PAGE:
The absurd notion of the Detroit Lions upsetting the Seahawks doesn’t seem so absurd if you go back in time.
I don’t mean way back in time, to those days when the late Alex Karras was recognized more as a Detroit defensive tackle with a mean streak than a sitcom dad with a warm heart. By back in time, I mean last month.
On Dec. 11, the Lions beat Chicago, improving their record to 9-4. A few hours later, the Seahawks were clobbered in Green Bay, dropping their record to 8-4-1.
While it’s convenient to dismiss Detroit as a flawed team mocked by history — the Lions last won a postseason game on the road in 1957 — the numbers don’t lie. As recently as three weeks ago, the sad-sack underdogs given no chance to win Saturday profiled as a higher playoff seed than Seattle.
Now, ask yourself this: Since Dec. 11, have the Seahawks done anything to suggest they’re capable of dominating a playoff opponent? A 24-3 victory over the sorry Rams was followed by a 34-31 defeat to the similarly sorry Cardinals, and then a 25-23 squeaker over the 49ers, the sorriest pro-sports franchise on the planet.
Home-field advantage is the obvious reason why the Seahawks are favored by more than a touchdown. The last time the Hawks enjoyed home-field advantage — on Christmas Eve, which seems like 17 years ago — they heard the boos of frustrated fans who’d devoted their holiday to watch a first-half clunker.
Arizona had nothing at stake that day, but it pounced on the Seahawks early and withstood the late, inevitable comeback. If the Cardinals could survive the sound and fury of CenturyLink Field, I’m inclined to think the Lions can survive, as well.
That nobody expects them to win serves as a kind of let-the-ball-go liberation. The pressure will be on the Seahawks, who played their best game of 2016 — a 31-24 victory at New England — where nobody expected them to win.
The Lions scored 346 points this season and gave up 358. As I swirl that negative-point differential through my brain, I hear the famously creaky voice of former Colts coach Jim Mora scoffing at his team’s worthiness of qualifying for the playoffs.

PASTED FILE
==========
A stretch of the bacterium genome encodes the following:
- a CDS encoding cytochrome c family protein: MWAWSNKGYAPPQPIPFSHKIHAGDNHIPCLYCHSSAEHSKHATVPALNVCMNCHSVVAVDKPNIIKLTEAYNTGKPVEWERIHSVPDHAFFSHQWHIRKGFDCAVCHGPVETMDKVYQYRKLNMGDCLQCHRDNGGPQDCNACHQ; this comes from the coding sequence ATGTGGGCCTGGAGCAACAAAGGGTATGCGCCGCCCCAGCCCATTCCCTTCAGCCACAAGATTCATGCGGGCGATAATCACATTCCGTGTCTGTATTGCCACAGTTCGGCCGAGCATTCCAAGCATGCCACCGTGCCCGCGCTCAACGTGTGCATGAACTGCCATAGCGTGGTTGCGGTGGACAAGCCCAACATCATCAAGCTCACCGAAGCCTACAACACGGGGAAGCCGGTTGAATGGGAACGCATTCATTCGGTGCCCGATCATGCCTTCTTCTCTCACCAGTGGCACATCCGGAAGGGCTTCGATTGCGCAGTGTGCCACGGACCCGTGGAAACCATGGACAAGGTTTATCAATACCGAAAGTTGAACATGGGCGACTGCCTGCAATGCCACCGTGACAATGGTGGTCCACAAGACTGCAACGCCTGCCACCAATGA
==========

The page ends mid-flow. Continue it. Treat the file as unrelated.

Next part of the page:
And yet, there’s something dangerous about challengers who’ve advanced to the wild card round despite unimpressive statistics. Before the Lions took a three-week slide in December, they were within one score of every defeat: a 16-15 loss to Tennessee, a 34-27 loss at Green Bay, a 17-14 loss at Chicago and a 20-13 loss at Houston.
The difference between a 9-4 record and a 13-0 record, in other words, was 18 points. Then quarterback Matt Stafford dislocated the middle finger of his right hand — his throwing hand — and the explosive offense sputtered, taxing a defensive unit not renowned for its depth.
Stafford’s passing ability remains compromised, but if he exercises patience and manages a few clock-killing drives in the first half, the Seahawks might find themselves surprised.
Which is when it gets interesting. Who shows up? The inspired Hawks who beat the Patriots in what appeared to a Super Bowl sneak preview? The lethargic Hawks who were booed into halftime against the Cardinals?
A reasonable question. So reasonable it’s scary. After 16 games, we don’t know the Seahawks.
As for the Lions, we know that they’re traveling to Seattle with nothing to lose, seemingly doomed by the same fate that deprived any chance of the Cleveland Cavaliers winning the 2016 NBA Finals or the Chicago Cubs winning the 2016 World Series.
A crazy year calls for a crazy prediction: Detroit 27, Seattle 24.
The defeat should not demand a radical restructuring of a championship-caliber roster. May it be more like a wake-up call, and a reminder:
A team convinced it can win any time it wants is a team primed to suffer a knockout punch.
John McGrath: @TNTMcGrath